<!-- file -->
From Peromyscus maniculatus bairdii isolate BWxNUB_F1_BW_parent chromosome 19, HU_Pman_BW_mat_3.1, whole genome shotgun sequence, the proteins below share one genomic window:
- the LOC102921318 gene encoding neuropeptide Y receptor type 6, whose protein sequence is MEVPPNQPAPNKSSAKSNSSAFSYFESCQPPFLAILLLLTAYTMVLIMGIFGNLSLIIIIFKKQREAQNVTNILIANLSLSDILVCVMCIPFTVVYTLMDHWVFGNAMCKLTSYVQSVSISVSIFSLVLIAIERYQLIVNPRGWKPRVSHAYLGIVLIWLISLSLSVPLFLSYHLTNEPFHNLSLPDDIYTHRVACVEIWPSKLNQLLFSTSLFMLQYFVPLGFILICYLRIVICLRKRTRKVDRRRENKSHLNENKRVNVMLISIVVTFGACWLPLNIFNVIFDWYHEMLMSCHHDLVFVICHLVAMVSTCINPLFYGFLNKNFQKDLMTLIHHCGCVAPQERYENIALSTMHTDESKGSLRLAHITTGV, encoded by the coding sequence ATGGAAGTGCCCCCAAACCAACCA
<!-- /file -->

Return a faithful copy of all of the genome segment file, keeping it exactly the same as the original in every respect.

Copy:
From Peromyscus maniculatus bairdii isolate BWxNUB_F1_BW_parent chromosome 19, HU_Pman_BW_mat_3.1, whole genome shotgun sequence, the proteins below share one genomic window:
- the LOC102921318 gene encoding neuropeptide Y receptor type 6, whose protein sequence is MEVPPNQPAPNKSSAKSNSSAFSYFESCQPPFLAILLLLTAYTMVLIMGIFGNLSLIIIIFKKQREAQNVTNILIANLSLSDILVCVMCIPFTVVYTLMDHWVFGNAMCKLTSYVQSVSISVSIFSLVLIAIERYQLIVNPRGWKPRVSHAYLGIVLIWLISLSLSVPLFLSYHLTNEPFHNLSLPDDIYTHRVACVEIWPSKLNQLLFSTSLFMLQYFVPLGFILICYLRIVICLRKRTRKVDRRRENKSHLNENKRVNVMLISIVVTFGACWLPLNIFNVIFDWYHEMLMSCHHDLVFVICHLVAMVSTCINPLFYGFLNKNFQKDLMTLIHHCGCVAPQERYENIALSTMHTDESKGSLRLAHITTGV, encoded by the coding sequence ATGGAAGTGCCCCCAAACCAACCA